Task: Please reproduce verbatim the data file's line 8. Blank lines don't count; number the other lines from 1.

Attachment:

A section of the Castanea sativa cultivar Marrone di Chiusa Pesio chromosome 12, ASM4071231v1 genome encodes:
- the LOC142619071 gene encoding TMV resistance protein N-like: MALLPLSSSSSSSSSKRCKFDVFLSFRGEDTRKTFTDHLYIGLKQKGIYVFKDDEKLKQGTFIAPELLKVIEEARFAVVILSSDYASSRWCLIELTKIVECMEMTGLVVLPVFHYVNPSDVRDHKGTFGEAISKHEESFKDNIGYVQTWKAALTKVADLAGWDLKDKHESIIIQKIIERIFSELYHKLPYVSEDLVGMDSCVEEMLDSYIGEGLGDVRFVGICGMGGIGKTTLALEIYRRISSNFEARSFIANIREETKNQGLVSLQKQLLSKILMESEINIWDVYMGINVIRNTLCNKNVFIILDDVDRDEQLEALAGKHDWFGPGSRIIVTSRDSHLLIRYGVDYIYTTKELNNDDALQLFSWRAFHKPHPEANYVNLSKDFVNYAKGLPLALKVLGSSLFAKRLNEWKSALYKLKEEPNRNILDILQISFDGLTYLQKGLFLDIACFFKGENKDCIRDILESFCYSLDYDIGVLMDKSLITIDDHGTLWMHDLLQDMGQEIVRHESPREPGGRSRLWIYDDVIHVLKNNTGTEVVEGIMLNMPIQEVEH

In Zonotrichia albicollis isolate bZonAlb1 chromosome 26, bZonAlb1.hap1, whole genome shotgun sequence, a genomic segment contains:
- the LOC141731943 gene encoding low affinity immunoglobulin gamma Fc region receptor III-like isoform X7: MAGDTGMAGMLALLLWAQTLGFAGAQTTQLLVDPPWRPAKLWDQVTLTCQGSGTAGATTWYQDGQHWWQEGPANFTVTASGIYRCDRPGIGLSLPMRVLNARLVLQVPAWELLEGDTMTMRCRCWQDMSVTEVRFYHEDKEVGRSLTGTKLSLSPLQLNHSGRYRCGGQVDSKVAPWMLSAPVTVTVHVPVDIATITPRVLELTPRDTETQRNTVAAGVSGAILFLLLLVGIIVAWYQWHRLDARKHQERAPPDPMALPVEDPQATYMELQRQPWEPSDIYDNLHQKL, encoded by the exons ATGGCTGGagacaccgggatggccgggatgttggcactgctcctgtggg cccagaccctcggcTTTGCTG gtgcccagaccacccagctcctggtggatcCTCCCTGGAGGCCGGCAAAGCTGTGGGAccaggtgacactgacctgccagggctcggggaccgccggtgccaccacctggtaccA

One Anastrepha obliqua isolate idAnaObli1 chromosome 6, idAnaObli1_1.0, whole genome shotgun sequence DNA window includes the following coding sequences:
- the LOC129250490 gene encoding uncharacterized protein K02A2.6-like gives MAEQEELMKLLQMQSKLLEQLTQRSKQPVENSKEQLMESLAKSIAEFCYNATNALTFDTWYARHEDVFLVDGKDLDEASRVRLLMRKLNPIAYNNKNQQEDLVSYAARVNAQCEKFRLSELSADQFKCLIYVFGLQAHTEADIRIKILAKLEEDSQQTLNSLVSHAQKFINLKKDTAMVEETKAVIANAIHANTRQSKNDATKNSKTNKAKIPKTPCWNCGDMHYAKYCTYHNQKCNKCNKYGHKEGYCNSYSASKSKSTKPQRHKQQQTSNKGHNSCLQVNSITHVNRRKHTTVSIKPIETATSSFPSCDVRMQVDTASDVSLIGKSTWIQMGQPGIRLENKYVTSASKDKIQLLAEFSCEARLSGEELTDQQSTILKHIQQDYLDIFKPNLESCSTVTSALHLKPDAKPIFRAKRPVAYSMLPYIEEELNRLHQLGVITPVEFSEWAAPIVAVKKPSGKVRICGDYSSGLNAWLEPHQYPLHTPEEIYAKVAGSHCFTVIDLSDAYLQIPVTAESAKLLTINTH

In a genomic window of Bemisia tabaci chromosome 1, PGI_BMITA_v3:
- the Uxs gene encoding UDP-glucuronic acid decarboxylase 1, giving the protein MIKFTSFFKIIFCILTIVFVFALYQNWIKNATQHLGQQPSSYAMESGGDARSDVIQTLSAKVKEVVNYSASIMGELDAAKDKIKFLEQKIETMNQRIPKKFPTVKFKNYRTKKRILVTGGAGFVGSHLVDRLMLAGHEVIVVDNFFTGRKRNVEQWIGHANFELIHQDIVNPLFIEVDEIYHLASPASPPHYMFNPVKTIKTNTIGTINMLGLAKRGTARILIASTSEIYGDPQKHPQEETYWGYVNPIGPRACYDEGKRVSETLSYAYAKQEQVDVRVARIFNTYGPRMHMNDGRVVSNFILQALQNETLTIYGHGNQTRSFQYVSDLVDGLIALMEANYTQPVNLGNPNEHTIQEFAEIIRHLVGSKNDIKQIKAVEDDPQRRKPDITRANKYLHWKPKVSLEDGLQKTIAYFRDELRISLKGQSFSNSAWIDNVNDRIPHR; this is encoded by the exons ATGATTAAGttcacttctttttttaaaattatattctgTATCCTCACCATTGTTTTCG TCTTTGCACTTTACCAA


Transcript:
- the Uxs gene encoding UDP-glucuronic acid decarboxylase 1, giving the protein MIKFTSFFKIIFCILTIVFVFALYQNWIKNATQHLGQQPSSYAMESGGDARSDVIQTLSAKVKEVVNYSASIMGELDAAKDKIKFLEQKIETMNQRIPKKFPTVKFKNYRTKKRILVTGGAGFVGSHLVDRLMLAGHEVIVVDNFFTGRKRNVEQWIGHANFELIHQDIVNPLFIEVDEIYHLASPASPPHYMFNPVKTIKTNTIGTINMLGLAKRGTARILIASTSEIYGDPQKHPQEETYWGYVNPIGPRACYDEGKRVSETLSYAYAKQEQVDVRVARIFNTYGPRMHMNDGRVVSNFILQALQNETLTIYGHGNQTRSFQYVSDLVDGLIALMEANYTQPVNLGNPNEHTIQEFAEIIRHLVGSKNDIKQIKAVEDDPQRRKPDITRANKYLHWKPKVSLEDGLQKTIAYFRDELRISLKGQSFSNSAWIDNVNDRIPHR; this is encoded by the exons ATGATTAAGttcacttctttttttaaaattatattctgTATCCTCACCATTGTTTTCG TCTTTGCACTTTACCAA